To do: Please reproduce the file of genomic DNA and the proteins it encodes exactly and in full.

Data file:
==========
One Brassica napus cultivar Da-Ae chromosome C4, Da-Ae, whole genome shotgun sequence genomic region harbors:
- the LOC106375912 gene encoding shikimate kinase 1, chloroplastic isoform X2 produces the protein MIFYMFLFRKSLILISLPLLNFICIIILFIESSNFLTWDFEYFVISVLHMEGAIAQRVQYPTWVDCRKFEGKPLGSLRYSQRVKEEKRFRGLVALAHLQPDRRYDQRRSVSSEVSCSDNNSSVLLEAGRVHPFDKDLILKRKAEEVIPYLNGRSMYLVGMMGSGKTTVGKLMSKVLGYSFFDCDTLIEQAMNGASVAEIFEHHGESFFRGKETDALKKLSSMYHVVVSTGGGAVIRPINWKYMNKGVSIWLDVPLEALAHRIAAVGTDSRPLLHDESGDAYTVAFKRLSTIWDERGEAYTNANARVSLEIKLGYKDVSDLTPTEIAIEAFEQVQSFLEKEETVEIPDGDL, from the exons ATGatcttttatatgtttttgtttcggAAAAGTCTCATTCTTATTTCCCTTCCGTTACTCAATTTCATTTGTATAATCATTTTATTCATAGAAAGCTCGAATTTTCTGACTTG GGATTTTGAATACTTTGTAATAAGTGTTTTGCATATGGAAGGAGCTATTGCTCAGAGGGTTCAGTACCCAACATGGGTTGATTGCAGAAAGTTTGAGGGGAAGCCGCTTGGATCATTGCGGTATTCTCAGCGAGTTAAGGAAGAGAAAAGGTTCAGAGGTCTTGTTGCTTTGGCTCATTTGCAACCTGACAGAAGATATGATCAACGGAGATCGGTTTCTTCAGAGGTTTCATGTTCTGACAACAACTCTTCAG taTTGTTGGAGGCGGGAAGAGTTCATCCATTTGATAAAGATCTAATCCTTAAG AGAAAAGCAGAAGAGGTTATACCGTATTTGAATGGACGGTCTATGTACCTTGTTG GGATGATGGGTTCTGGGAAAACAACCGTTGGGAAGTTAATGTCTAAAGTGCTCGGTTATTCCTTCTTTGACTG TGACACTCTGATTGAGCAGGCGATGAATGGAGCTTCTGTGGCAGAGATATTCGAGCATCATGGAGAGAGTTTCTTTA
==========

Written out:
One Brassica napus cultivar Da-Ae chromosome C4, Da-Ae, whole genome shotgun sequence genomic region harbors:
- the LOC106375912 gene encoding shikimate kinase 1, chloroplastic isoform X2 produces the protein MIFYMFLFRKSLILISLPLLNFICIIILFIESSNFLTWDFEYFVISVLHMEGAIAQRVQYPTWVDCRKFEGKPLGSLRYSQRVKEEKRFRGLVALAHLQPDRRYDQRRSVSSEVSCSDNNSSVLLEAGRVHPFDKDLILKRKAEEVIPYLNGRSMYLVGMMGSGKTTVGKLMSKVLGYSFFDCDTLIEQAMNGASVAEIFEHHGESFFRGKETDALKKLSSMYHVVVSTGGGAVIRPINWKYMNKGVSIWLDVPLEALAHRIAAVGTDSRPLLHDESGDAYTVAFKRLSTIWDERGEAYTNANARVSLEIKLGYKDVSDLTPTEIAIEAFEQVQSFLEKEETVEIPDGDL, from the exons ATGatcttttatatgtttttgtttcggAAAAGTCTCATTCTTATTTCCCTTCCGTTACTCAATTTCATTTGTATAATCATTTTATTCATAGAAAGCTCGAATTTTCTGACTTG GGATTTTGAATACTTTGTAATAAGTGTTTTGCATATGGAAGGAGCTATTGCTCAGAGGGTTCAGTACCCAACATGGGTTGATTGCAGAAAGTTTGAGGGGAAGCCGCTTGGATCATTGCGGTATTCTCAGCGAGTTAAGGAAGAGAAAAGGTTCAGAGGTCTTGTTGCTTTGGCTCATTTGCAACCTGACAGAAGATATGATCAACGGAGATCGGTTTCTTCAGAGGTTTCATGTTCTGACAACAACTCTTCAG taTTGTTGGAGGCGGGAAGAGTTCATCCATTTGATAAAGATCTAATCCTTAAG AGAAAAGCAGAAGAGGTTATACCGTATTTGAATGGACGGTCTATGTACCTTGTTG GGATGATGGGTTCTGGGAAAACAACCGTTGGGAAGTTAATGTCTAAAGTGCTCGGTTATTCCTTCTTTGACTG TGACACTCTGATTGAGCAGGCGATGAATGGAGCTTCTGTGGCAGAGATATTCGAGCATCATGGAGAGAGTTTCTTTA